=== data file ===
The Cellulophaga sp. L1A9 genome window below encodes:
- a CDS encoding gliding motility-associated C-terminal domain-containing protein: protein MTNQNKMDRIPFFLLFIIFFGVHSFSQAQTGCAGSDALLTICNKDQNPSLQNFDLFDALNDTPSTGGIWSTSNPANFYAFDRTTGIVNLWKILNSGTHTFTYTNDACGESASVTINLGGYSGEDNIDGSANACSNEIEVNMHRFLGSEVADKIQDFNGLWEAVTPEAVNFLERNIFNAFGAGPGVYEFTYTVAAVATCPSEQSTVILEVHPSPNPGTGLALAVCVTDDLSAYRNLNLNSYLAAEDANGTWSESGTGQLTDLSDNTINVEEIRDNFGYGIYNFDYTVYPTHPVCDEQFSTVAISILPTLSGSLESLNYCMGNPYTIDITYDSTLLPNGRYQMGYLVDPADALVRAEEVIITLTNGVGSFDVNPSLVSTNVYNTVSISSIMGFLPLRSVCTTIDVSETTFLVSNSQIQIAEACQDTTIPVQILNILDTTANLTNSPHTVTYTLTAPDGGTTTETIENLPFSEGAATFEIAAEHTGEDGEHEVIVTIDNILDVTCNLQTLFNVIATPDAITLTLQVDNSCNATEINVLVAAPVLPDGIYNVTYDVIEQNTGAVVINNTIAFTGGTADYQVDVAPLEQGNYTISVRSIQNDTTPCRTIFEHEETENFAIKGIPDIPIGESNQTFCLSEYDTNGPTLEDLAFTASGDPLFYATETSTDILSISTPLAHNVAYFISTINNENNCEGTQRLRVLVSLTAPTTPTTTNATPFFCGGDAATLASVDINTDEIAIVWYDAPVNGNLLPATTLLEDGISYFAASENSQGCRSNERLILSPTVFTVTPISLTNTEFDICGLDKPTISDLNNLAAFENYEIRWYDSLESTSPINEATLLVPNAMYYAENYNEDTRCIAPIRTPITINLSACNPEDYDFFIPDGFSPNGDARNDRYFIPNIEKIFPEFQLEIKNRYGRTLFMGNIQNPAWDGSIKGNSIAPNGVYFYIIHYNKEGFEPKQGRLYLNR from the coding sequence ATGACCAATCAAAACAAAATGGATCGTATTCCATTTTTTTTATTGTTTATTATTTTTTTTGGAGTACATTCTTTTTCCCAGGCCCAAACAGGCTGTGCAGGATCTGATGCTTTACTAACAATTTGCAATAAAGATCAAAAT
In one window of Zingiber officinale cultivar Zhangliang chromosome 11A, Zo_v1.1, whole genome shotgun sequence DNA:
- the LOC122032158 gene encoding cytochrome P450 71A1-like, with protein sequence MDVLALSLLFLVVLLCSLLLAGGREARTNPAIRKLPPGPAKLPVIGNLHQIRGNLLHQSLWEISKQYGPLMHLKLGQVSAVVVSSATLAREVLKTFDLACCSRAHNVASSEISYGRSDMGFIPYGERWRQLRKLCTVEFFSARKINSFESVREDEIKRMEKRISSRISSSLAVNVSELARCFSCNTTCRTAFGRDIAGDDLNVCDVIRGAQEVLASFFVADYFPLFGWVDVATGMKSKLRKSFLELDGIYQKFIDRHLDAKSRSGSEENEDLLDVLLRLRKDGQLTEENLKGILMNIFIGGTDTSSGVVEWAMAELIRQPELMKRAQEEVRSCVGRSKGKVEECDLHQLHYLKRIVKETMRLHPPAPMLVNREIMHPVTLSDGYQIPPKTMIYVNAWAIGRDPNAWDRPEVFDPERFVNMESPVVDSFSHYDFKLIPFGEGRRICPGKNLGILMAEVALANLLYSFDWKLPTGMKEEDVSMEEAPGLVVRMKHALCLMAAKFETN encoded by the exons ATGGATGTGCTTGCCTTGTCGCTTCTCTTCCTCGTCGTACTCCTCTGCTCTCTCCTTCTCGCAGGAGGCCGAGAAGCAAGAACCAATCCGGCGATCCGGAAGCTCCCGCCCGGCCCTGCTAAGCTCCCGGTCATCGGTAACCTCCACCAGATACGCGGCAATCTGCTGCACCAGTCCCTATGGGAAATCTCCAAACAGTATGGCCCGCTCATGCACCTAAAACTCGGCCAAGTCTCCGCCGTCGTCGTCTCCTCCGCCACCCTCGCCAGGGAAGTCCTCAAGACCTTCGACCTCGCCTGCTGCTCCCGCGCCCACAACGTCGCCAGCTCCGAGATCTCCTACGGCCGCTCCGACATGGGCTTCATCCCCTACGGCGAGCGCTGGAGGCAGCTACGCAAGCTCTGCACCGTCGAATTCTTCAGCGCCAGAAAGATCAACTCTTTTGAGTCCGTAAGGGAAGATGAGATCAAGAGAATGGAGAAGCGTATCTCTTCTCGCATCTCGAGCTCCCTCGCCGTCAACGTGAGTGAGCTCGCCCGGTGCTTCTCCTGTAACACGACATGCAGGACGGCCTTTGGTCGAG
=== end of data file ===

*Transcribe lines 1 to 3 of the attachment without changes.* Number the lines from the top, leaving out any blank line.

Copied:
The Cellulophaga sp. L1A9 genome window below encodes:
- a CDS encoding gliding motility-associated C-terminal domain-containing protein: protein MTNQNKMDRIPFFLLFIIFFGVHSFSQAQTGCAGSDALLTICNKDQNPSLQNFDLFDALNDTPSTGGIWSTSNPANFYAFDRTTGIVNLWKILNSGTHTFTYTNDACGESASVTINLGGYSGEDNIDGSANACSNEIEVNMHRFLGSEVADKIQDFNGLWEAVTPEAVNFLERNIFNAFGAGPGVYEFTYTVAAVATCPSEQSTVILEVHPSPNPGTGLALAVCVTDDLSAYRNLNLNSYLAAEDANGTWSESGTGQLTDLSDNTINVEEIRDNFGYGIYNFDYTVYPTHPVCDEQFSTVAISILPTLSGSLESLNYCMGNPYTIDITYDSTLLPNGRYQMGYLVDPADALVRAEEVIITLTNGVGSFDVNPSLVSTNVYNTVSISSIMGFLPLRSVCTTIDVSETTFLVSNSQIQIAEACQDTTIPVQILNILDTTANLTNSPHTVTYTLTAPDGGTTTETIENLPFSEGAATFEIAAEHTGEDGEHEVIVTIDNILDVTCNLQTLFNVIATPDAITLTLQVDNSCNATEINVLVAAPVLPDGIYNVTYDVIEQNTGAVVINNTIAFTGGTADYQVDVAPLEQGNYTISVRSIQNDTTPCRTIFEHEETENFAIKGIPDIPIGESNQTFCLSEYDTNGPTLEDLAFTASGDPLFYATETSTDILSISTPLAHNVAYFISTINNENNCEGTQRLRVLVSLTAPTTPTTTNATPFFCGGDAATLASVDINTDEIAIVWYDAPVNGNLLPATTLLEDGISYFAASENSQGCRSNERLILSPTVFTVTPISLTNTEFDICGLDKPTISDLNNLAAFENYEIRWYDSLESTSPINEATLLVPNAMYYAENYNEDTRCIAPIRTPITINLSACNPEDYDFFIPDGFSPNGDARNDRYFIPNIEKIFPEFQLEIKNRYGRTLFMGNIQNPAWDGSIKGNSIAPNGVYFYIIHYNKEGFEPKQGRLYLNR from the coding sequence ATGACCAATCAAAACAAAATGGATCGTATTCCATTTTTTTTATTGTTTATTATTTTTTTTGGAGTACATTCTTTTTCCCAGGCCCAAACAGGCTGTGCAGGATCTGATGCTTTACTAACAATTTGCAATAAAGATCAAAAT
In one window of Zingiber officinale cultivar Zhangliang chromosome 11A, Zo_v1.1, whole genome shotgun sequence DNA: